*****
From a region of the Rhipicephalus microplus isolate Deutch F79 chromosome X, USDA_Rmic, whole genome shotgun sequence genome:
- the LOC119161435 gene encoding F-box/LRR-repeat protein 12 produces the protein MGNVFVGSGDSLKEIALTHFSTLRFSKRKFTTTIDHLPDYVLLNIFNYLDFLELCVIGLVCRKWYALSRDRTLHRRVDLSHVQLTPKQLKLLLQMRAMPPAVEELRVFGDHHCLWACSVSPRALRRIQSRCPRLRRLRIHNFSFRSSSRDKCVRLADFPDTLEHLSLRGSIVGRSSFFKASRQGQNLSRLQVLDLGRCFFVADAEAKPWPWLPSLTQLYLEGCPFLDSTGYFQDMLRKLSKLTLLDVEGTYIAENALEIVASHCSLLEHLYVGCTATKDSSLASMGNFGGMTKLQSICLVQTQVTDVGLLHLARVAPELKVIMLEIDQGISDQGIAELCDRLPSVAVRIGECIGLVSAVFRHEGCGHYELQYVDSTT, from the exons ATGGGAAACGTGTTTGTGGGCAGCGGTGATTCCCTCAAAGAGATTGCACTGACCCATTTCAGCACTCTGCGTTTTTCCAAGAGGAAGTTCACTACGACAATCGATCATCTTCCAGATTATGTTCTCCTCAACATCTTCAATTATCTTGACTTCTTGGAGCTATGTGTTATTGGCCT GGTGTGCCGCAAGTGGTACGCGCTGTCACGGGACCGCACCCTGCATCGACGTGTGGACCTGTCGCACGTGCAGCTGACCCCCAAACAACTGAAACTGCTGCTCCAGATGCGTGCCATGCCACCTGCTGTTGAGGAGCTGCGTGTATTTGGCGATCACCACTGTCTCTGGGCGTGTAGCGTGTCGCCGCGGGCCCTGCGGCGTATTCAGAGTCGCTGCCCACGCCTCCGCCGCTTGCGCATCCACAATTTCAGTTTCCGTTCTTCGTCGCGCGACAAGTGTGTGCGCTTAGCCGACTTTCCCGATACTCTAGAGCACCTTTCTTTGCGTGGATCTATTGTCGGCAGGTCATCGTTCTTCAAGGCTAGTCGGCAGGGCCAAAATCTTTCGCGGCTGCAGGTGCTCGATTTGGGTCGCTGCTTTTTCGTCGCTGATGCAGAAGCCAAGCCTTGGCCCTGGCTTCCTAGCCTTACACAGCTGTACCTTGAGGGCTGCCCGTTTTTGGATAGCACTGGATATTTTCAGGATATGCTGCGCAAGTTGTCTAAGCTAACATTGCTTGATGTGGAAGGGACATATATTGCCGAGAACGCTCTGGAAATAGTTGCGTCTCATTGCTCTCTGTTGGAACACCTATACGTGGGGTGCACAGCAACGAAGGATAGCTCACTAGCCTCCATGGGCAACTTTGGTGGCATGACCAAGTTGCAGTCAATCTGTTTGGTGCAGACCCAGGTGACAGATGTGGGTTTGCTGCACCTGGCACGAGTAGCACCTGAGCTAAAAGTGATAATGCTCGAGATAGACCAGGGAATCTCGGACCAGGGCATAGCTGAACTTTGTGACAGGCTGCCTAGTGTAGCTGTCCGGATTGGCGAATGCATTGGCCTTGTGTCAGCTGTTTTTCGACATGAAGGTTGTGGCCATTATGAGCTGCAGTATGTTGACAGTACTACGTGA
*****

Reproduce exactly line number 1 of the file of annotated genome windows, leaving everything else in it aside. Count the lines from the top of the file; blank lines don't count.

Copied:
From a region of the Rhipicephalus microplus isolate Deutch F79 chromosome X, USDA_Rmic, whole genome shotgun sequence genome: